August 1925, his paternal Uncle Harry, who had emigrated to New York in the 1890s, visits the Romanian Steinbergs in Buzău, along with his wife and children. The occasion is the birthday of Nachman (Nathan) Steinberg, ST’s paternal grandfather. Years later, ST recalls, “I was electrified by the beauty of my cousins and also by the smell of America, chewing gum, shampoo. I was embarrassed to be part of a primitive civilization, and pledged that I would save myself from it.”
September 1925, enters the Liceul Matei Basarab for lower and upper school education; describes it as “an overcrowded, tough school, devoted mostly to Latin.” Half the students are Jewish, but institutional anti-Semitism is the norm. He always remembers his entry to the school as the moment when Romania became a hateful place for him.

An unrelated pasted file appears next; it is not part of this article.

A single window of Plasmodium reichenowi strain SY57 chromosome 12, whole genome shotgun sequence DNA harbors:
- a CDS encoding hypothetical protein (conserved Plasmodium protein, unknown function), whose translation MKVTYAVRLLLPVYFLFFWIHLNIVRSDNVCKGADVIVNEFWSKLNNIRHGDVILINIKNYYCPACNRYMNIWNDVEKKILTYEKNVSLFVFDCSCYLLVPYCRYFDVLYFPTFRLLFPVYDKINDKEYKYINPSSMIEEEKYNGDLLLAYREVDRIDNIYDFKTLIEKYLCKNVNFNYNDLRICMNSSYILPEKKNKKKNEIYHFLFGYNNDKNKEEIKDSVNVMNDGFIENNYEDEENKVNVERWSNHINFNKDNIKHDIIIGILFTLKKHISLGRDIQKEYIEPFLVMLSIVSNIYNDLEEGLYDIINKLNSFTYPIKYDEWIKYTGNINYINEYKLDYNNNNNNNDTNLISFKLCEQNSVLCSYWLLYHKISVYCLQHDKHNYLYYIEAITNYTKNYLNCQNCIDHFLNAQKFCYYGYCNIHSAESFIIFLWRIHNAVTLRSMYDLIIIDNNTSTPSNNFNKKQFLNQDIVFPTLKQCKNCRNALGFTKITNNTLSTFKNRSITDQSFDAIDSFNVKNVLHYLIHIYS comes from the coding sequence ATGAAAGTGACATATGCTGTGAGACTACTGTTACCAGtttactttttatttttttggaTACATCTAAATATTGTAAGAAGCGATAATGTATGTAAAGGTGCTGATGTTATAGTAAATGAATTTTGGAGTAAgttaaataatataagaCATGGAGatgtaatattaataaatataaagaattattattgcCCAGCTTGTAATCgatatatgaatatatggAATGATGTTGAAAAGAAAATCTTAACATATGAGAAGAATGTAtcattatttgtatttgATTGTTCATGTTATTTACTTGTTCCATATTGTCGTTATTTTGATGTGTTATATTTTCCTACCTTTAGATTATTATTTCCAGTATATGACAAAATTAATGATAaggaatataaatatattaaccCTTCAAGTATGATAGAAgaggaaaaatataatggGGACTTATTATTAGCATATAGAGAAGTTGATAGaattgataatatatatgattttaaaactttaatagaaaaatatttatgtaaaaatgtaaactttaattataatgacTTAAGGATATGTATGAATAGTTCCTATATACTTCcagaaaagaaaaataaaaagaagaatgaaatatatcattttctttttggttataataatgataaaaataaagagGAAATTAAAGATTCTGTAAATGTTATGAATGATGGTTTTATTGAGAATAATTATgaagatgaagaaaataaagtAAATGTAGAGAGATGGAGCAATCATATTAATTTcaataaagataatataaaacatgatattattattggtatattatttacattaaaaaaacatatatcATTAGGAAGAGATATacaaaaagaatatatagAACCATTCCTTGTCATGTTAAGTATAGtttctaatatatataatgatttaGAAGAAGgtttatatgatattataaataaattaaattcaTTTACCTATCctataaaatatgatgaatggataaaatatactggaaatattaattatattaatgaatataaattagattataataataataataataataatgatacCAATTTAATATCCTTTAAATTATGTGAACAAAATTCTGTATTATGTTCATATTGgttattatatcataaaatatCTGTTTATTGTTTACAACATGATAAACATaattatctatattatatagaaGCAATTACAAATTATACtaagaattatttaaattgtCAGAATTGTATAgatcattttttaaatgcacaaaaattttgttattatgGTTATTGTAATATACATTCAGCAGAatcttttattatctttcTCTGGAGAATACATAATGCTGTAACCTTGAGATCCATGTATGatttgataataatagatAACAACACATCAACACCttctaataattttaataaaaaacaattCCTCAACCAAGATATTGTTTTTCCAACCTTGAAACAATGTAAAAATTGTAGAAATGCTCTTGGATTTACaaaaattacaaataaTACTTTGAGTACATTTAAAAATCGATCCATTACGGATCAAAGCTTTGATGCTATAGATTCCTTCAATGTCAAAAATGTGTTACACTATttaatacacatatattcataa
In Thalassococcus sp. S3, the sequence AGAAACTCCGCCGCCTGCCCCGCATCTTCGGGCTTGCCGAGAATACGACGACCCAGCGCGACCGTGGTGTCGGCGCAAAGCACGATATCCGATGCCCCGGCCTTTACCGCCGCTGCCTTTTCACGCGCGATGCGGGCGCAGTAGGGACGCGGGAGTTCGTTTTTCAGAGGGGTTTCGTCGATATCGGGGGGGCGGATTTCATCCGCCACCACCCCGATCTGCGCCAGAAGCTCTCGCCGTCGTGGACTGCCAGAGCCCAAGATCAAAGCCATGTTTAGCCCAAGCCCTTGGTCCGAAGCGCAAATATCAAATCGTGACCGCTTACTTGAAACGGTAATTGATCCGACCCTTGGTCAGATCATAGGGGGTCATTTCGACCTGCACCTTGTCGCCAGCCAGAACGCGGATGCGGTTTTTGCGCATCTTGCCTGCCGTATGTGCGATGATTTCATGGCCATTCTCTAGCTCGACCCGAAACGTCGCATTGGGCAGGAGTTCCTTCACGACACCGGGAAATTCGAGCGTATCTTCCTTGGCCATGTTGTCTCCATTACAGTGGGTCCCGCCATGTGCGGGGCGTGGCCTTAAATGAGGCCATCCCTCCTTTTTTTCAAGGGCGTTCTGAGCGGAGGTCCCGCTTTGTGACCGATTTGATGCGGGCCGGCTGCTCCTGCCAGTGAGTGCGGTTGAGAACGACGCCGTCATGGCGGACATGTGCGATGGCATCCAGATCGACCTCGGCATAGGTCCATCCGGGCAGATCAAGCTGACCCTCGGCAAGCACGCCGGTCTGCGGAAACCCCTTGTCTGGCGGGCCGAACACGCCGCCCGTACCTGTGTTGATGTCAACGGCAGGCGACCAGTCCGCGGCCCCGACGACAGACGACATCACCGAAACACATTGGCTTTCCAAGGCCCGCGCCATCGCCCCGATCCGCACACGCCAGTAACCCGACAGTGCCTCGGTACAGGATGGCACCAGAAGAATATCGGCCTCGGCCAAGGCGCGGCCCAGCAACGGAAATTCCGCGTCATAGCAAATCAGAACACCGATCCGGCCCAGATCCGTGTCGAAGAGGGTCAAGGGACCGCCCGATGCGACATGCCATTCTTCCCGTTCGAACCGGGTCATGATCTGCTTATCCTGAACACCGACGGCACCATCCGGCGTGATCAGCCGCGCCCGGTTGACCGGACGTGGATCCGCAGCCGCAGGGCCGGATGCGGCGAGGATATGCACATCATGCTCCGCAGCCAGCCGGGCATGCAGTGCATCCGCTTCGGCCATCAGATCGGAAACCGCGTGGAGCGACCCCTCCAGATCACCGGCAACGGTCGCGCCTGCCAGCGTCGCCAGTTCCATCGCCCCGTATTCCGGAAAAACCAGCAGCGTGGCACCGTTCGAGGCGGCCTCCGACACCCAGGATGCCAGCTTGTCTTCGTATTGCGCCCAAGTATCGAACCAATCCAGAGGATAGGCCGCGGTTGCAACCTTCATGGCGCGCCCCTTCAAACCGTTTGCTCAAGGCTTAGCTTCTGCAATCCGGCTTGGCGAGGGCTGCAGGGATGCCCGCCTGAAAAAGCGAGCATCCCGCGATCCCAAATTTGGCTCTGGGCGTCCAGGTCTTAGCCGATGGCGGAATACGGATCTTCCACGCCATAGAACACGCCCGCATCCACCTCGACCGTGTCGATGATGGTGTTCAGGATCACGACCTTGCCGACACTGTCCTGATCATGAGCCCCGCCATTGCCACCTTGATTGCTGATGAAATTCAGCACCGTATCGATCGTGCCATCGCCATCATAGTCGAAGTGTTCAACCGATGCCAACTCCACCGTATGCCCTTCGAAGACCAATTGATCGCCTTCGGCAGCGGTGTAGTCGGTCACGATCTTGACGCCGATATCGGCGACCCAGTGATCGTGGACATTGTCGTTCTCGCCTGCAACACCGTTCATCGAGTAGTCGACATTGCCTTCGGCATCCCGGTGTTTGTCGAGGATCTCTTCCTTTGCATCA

September 1928, matriculates to the upper school of the Liceul Matei Basarab, where the curriculum covers languages, history, philosophy, science, music, and art. Plays the violin in the school orchestra. Graduates in May 1932.
Fall 1932, enrolls in the Faculty of Philosophy and Letters (i.e., the Humanities division) at the University of Bucharest. Takes courses in philosophy, psychology, and logic; gets acceptable grades but rarely attends classes because of rampant anti-Semitism—“there was an atmosphere of brutality.”